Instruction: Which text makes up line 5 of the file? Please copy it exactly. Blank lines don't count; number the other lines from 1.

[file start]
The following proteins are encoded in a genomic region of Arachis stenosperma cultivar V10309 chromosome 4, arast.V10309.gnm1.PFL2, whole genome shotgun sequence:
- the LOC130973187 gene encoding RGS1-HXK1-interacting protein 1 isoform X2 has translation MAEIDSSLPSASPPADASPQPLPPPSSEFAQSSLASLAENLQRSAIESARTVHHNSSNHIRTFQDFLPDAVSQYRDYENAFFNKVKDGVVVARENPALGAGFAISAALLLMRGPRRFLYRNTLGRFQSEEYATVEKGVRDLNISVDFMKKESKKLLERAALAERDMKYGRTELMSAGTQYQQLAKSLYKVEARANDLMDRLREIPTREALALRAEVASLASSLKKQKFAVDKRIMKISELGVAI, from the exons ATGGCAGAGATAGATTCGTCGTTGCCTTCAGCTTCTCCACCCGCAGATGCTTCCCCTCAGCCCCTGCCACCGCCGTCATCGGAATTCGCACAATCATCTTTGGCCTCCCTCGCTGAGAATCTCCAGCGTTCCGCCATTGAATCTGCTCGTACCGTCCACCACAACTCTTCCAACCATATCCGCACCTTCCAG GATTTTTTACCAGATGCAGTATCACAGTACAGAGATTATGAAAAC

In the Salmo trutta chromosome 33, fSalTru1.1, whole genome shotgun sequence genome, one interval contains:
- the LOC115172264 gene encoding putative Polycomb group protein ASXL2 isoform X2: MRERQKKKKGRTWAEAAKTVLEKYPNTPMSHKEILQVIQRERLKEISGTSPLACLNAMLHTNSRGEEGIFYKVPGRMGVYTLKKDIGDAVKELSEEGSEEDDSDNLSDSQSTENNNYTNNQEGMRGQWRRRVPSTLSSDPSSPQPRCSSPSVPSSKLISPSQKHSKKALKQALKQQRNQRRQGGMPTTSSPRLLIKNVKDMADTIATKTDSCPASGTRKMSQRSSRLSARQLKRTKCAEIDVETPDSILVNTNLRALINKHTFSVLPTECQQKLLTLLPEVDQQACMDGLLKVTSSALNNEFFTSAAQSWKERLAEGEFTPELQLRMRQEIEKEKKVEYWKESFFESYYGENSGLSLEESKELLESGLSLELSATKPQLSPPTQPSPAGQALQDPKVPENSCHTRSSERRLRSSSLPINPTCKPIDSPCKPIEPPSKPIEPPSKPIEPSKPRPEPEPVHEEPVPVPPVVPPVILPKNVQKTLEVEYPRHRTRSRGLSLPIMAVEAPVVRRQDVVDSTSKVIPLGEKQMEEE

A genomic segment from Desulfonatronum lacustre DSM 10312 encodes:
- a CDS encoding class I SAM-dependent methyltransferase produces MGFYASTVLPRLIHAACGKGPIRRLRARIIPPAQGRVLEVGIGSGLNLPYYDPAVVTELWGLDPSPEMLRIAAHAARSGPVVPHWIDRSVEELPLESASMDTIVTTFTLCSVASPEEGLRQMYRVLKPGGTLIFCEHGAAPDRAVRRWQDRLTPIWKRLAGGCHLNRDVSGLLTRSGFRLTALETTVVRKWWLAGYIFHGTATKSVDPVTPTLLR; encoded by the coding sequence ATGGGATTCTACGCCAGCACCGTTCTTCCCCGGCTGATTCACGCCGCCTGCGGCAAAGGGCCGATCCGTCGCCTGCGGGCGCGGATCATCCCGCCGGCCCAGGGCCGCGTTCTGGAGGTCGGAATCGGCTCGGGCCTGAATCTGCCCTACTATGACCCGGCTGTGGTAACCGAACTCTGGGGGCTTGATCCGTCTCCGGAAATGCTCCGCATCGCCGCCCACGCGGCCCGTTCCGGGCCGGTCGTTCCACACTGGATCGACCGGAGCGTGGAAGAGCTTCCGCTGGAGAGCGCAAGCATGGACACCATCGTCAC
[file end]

A genomic segment from Desulfonatronum lacustre DSM 10312 encodes: